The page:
I agree with Napoleon, who said:  "I like a constitution that is short and vague."  Not only most laws but also constitutions should be concise enough that ordinary citizens can understand them.  And it should be easy to amend constitutions by voters when conditions change, as an alternative to having judges or executive branch officials amend them by interpretation.  France is much healthier because they are honest about having had five republics; we've had a series of different regimes in practice since the adoption of the federal constitution, but we pretend that the 1787 federal constitution hasn't been altered radically by amendment and interpretation.  Which reminds me of a joke.  An American goes to a Parisian bookseller and asks for a copy of the French constitution.  The French bookseller sneers, "We do not sell periodical literature."

One topic that you didn't cover that would lend credibility to the issue of whether comprehensive reform does not work is in education where the Congress in at least 1965, 2001 with No Child, the current Race to the Top and other initiatives has tried to improve the lot of education in the U.S. and, regardless of what has been done, it doesn't seem to be getting better.

I'm not an expert on the subject, but I know enough about American public education to make me skeptical about the idea that Congress can successfully reform it from Washington, at least without increasing Washington's share of education funding.  Most people would be shocked to learn that the federal government is responsible for less than a tenth of the spending on K-12.  Funding is divided almost entirely between states and local public school districts.  Congress imposes conditions on the small amount of money that it gives local public school systems.  I'd be much more impressed if the federal government, like national governments in other democracies, paid for a quarter or half of K-12 funding, something that would allow states and districts to raise the rest with much lower taxes, particularly in poor cities and poor states.  As long as members of Congress announce that they are imposing new conditions on the pittances they dole out to public schools, they're just grandstanding for the cameras, in my opinion.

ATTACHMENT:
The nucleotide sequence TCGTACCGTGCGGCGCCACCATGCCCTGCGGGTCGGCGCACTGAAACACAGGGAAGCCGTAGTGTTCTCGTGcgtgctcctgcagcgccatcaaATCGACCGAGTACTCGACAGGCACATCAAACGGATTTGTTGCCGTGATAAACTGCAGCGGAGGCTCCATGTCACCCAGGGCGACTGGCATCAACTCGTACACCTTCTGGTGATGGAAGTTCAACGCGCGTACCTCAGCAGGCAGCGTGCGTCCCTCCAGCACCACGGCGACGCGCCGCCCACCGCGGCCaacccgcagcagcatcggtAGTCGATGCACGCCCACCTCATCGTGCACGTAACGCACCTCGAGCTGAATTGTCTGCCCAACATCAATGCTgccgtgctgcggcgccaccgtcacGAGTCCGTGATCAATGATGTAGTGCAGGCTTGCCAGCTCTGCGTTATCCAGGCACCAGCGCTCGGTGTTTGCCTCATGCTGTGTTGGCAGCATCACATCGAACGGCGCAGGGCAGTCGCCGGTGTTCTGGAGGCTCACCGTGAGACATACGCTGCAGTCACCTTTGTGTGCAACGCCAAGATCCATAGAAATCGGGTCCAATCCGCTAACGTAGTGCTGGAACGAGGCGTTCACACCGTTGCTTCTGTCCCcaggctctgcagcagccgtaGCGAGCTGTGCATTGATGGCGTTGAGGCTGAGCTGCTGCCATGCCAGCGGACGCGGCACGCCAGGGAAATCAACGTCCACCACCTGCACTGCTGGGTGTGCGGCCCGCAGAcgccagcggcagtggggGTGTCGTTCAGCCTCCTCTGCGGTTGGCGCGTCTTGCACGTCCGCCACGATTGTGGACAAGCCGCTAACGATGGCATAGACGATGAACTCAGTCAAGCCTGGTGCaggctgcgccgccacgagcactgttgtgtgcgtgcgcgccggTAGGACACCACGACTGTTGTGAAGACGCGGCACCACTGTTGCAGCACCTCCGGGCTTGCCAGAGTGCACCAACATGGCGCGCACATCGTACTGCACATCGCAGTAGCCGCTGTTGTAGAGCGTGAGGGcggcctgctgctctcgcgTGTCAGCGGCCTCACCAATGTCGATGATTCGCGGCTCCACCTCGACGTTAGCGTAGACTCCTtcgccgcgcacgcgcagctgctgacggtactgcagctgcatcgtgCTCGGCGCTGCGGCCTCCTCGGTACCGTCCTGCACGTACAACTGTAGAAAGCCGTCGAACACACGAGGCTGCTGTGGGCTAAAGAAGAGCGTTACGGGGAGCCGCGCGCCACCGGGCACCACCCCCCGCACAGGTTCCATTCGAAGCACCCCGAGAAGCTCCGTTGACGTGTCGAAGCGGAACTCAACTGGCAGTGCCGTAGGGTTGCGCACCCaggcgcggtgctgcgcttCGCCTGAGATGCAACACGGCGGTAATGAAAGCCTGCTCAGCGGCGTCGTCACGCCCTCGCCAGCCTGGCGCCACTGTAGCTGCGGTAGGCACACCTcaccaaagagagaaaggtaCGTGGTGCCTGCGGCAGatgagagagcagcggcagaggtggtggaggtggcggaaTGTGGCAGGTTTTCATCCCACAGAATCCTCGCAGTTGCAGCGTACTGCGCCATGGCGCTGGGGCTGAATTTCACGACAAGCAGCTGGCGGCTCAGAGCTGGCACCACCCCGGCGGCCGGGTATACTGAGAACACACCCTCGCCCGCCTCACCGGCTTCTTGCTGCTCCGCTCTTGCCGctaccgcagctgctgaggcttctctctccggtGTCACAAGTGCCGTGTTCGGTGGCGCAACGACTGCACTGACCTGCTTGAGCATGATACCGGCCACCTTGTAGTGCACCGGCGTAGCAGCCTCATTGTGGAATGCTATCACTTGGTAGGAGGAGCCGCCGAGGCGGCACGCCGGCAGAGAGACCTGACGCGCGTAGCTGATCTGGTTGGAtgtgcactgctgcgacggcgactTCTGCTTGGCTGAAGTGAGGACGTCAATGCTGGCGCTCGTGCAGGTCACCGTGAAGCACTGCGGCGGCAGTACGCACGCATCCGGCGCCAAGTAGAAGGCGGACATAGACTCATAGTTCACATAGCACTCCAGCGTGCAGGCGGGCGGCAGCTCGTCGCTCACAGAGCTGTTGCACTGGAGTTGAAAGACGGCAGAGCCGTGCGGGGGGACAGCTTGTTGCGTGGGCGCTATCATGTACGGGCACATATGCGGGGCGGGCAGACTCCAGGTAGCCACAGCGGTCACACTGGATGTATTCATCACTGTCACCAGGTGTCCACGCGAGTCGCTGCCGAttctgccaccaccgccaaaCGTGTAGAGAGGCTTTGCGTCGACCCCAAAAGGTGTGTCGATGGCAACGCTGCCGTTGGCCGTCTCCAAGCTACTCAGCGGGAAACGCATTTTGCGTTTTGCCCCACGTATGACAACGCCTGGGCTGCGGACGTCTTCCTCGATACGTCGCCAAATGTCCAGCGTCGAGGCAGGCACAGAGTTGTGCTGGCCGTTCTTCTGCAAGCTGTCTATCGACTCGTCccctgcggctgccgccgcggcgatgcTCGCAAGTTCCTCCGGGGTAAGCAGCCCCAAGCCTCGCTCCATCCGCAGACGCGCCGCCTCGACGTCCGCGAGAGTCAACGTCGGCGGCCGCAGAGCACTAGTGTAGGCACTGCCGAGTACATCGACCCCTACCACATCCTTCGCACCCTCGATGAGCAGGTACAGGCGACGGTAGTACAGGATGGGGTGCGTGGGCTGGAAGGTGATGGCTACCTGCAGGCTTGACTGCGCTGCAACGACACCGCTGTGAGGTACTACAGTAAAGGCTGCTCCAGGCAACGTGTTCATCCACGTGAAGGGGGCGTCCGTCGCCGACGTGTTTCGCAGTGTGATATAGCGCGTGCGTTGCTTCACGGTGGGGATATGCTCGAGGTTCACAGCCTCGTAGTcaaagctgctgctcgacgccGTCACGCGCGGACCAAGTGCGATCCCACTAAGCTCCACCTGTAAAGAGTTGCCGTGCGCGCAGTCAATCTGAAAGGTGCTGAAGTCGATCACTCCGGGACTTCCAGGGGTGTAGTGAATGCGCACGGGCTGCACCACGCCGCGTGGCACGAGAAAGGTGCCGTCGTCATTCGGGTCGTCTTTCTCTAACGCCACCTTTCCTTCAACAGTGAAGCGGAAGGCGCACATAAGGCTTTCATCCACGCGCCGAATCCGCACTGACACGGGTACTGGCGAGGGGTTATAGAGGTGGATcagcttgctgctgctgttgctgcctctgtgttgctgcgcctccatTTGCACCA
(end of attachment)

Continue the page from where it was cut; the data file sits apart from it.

You have written about Lincoln. I find it interesting that Lincoln acheived comprehensive reform, yet it took the background of a Civil War where his opposition was not participating in the decision that led to the comprehensive reform. Even the Emancipation Proclamation was a political documet as it had little immediate effect (although it would have major effect after the Civil War was over). The border states were exempted, so they would not switch allegiances to the Confederacy, the Northern states had already banned slavery, and the Southern states were at war. Is this analysis accurate or have I missed some points?

Yes, you're correct.  Which reinforces my point--if it's hard to accomplish comprehensive reform during a civil war, it's infinitely more difficult during peacetime, even in a Great Recession.

My time is up, alas.  I'd like to thank everyone for sending in questions and comments, including those whose questions I didn't have time to answer. 

All the best,

Michael Lind

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Michael Lind
Michael Lind is policy director of the economic growth program at the New America Foundation and the author of "What Lincoln Believed: The Values and Convictions of America's Greatest President.' .